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6. Antimarket Ethics: A Praxeological Critique

12. The Problem of Luck

A common criticism of free-market decisions is that “luck” plays too great a role in determining incomes. Even those who concede that income to a factor tends to equal its discounted marginal value product to consumers, and that entrepreneurs on the free market will reduce mistakes to an absolute minimum, add that luck still plays a role in income determination. After charging that the market confers undue laurels on the lucky, the critic goes on to call for expropriation of the “rich” (or lucky) and subsidization of the “poor” (or unlucky).

Yet how can luck be isolated and identified? It should be evident that it is impossible to do so. In every market action luck is interwoven inextricably and is impossible to isolate. Consequently, there is no justification for saying that the rich are luckier than the poor. It might very well be that many or most of the rich have been unlucky and are getting less than their true DMVP, while most of the poor have been lucky and are getting more. No one can say what the distribution of luck is; hence, there is no justification here for a “redistribution” policy.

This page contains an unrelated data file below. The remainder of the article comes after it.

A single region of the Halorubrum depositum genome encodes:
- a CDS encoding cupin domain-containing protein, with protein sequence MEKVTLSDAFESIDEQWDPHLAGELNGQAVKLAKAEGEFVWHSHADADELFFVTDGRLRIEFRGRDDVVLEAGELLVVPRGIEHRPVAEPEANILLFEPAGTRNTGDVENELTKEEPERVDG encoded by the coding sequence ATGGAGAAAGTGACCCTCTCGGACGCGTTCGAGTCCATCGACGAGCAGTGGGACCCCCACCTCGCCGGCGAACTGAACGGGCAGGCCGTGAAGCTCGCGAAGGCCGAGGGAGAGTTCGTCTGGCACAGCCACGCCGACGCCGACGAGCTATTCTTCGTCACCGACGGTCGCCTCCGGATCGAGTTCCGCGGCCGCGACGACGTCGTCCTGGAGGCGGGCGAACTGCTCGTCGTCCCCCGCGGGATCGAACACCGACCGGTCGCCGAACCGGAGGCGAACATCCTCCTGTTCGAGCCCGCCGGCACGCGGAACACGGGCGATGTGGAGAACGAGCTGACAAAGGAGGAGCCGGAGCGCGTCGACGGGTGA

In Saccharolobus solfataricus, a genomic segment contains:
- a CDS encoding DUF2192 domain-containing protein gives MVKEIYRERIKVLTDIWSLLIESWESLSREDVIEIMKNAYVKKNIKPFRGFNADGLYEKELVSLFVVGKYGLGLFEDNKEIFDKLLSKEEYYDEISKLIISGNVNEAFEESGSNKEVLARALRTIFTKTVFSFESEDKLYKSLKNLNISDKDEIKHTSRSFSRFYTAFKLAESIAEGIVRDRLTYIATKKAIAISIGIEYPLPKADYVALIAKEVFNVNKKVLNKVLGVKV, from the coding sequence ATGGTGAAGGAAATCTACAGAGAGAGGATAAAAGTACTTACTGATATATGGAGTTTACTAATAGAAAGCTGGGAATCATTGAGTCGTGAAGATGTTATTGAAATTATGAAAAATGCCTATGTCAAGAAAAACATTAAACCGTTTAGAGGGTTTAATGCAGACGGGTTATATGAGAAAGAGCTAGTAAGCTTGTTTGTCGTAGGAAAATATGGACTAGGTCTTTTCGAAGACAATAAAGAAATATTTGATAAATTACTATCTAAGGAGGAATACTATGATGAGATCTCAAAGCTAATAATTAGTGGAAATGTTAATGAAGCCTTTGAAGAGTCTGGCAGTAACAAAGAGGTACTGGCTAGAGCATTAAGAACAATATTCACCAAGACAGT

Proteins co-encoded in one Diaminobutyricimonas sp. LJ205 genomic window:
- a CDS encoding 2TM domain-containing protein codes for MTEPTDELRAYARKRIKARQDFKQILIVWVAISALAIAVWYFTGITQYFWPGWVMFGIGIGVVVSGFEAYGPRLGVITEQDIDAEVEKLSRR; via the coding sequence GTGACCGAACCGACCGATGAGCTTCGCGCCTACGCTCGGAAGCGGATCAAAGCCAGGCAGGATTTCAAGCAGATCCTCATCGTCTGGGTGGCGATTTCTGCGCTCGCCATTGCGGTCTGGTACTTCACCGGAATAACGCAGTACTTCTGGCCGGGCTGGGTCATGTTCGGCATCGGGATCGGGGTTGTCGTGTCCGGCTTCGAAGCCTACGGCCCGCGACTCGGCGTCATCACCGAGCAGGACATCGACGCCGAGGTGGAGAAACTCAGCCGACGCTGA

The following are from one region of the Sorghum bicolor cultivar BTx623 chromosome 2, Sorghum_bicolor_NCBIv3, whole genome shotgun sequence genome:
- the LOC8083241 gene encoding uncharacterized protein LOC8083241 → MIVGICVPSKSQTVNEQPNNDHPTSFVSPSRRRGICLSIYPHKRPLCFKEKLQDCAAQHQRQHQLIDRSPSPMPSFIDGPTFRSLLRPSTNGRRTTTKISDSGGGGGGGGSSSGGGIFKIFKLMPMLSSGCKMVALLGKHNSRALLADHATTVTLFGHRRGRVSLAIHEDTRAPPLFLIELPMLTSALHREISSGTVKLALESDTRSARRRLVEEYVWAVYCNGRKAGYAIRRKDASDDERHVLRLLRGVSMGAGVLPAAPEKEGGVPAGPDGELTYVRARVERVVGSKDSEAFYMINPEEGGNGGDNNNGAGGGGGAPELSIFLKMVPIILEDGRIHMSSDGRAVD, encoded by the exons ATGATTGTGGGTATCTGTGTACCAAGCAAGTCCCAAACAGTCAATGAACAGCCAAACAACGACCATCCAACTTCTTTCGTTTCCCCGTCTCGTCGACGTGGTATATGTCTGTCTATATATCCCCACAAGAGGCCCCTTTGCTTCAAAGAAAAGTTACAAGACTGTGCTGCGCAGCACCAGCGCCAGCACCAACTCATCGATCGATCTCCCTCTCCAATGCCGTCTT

In only one place on the market does luck purely and identifiably determine the result: gambling gains and losses.23 But is this what the statist critics really want—confiscation of the gains of gambling winners in order to pay gambling losers? This would mean, of course, the speedy death of gambling—except as an illegal activity—for there would obviously be no point in continuing the games. Presumably, even the losers would object to being compensated, for they freely and voluntarily accepted the rules of chance before beginning to gamble. The governmental policy of neutralizing luck destroys the satisfaction that all the participants derive from the game.24

  • 23. Here we refer to pure gambling, or games of chance, such as roulette, with no intermingled elements of skill such as in race-track betting.
  • 24. It is curious that so many economists, including Alfred Marshall, have “proved” the “irrationality” of gambling (e.g., from the diminishing marginal utility of money) by first assuming, clearly erroneously, that the participants do not like to gamble!